Continuing on from this, Olivier Panaud presented the role of TEs in the variation of genome sizes in plants. He had analyzed the transpositional history in Oryza species over 15 million years of evolution pointing out not only the new insertions due to TEs but also their elimination rate, bringing to light a striking picture of TE turn-over during evolution. This kind of analysis represents the future challenge in better understanding how TEs shape eukaryotic genomes and further identifying the fundamental roles of TEs in adaptive evolution.

The non-self-recognition systems found in prokaryotes have led to many new applications in the field of applied biology. In particular, the CRISPR-Cas system discovery by Emmanuelle Charpentier was one of the major breakthroughs in recent history that has been very well illustrated at the ICTE 2016.

This mechanism discovered in bacteria has led to a revolution in science as it represents a powerful genome engineering technology opening the door to a process that has long been thought of as almost impossible; the CRISPR-Cas system allows to target and modify very precise DNA sequences in vivo.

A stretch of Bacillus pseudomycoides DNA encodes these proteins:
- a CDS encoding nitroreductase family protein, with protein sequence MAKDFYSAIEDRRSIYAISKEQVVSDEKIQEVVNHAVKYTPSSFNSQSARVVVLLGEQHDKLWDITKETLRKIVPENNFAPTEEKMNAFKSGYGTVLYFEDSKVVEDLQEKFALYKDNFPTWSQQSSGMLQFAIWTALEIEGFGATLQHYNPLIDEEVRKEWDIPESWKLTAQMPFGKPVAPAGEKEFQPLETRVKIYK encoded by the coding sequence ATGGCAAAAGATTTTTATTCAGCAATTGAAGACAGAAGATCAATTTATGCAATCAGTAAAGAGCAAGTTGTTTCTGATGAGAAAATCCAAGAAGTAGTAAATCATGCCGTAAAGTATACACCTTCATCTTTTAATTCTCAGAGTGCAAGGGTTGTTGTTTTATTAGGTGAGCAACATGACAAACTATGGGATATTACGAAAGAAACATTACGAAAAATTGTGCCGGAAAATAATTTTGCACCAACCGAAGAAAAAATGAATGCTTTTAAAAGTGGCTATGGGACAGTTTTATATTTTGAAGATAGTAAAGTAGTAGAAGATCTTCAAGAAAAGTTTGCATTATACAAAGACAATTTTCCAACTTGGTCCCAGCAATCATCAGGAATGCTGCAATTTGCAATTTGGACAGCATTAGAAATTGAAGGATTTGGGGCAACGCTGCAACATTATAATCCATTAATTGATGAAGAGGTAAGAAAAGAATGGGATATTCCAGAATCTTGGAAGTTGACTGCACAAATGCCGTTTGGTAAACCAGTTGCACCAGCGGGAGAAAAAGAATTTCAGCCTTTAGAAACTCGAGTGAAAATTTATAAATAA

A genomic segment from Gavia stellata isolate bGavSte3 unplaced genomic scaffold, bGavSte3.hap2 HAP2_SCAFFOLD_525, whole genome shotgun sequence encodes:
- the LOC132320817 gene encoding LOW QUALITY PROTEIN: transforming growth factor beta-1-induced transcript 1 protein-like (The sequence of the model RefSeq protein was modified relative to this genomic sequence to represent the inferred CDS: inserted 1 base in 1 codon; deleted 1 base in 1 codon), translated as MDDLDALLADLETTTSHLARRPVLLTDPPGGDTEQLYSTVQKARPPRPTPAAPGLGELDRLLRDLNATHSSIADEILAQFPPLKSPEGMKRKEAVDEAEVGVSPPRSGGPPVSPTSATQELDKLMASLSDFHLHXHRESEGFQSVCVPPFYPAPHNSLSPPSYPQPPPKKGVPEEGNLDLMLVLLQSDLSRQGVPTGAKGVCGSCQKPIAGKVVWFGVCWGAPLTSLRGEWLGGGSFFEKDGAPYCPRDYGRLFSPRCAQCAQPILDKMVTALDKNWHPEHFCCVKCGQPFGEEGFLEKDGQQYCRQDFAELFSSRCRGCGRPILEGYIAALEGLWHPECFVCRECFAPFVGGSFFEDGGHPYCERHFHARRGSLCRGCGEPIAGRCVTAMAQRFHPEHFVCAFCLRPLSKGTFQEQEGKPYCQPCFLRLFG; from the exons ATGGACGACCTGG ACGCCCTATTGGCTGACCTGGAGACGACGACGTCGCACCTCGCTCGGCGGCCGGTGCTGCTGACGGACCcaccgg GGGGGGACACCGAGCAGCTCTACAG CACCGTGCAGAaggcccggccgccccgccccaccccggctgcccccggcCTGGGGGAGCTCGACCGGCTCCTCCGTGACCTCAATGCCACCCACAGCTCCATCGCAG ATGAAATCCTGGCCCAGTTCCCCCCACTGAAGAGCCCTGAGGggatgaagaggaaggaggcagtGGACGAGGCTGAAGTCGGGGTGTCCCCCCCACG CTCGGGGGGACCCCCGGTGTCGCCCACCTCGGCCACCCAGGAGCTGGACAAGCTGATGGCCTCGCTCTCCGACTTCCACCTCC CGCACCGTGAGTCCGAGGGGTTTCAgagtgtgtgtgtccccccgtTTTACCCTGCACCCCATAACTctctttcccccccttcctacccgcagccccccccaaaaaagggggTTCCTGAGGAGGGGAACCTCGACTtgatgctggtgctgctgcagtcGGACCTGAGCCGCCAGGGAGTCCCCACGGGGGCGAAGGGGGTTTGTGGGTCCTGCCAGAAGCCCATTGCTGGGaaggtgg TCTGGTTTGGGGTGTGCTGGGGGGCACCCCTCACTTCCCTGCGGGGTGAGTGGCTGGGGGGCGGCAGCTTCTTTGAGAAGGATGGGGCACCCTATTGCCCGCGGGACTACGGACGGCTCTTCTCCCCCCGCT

Another breakthrough process, presented by Zoltán Ivics, takes command of Sleeping Beauty, a DNA transposon involved in improving gene-delivery therapies.

Another breakthrough process, presented by Zoltán Ivics, takes command of Sleeping Beauty, a DNA transposon involved in improving gene-delivery therapies. These trials, which use modified viruses to deliver genes to patients, started in 2000 but have only been semi-successful due to the integration selectivity of the retroviral vectors, which often target actively transcribed units, therefore activating proto-oncogenes and leading to cancers.

Sleeping Beauty is an interesting solution to this problem; it integrates in a close to random fashion, but knowing that only 1% of the human genome is composed of coding sequences the risk of deleterious integration is very low. The consensus here was that the world is opening up to a new era of TE-based gene therapies.

Academic rigor and research excellence

After 4 sunny days of intense exchanges between guests of honor, researchers and PhD or postdoctoral fellows, the congress wrapped up. The TE community is strengthened by its diversity and the organizers of ICTE 2016 had succeeded to combine academic rigor and research excellence with conviviality. We would like to extend thanks to all the organizers and participants of the ICTE 2016 and we hope to see you again at ICTE 2020.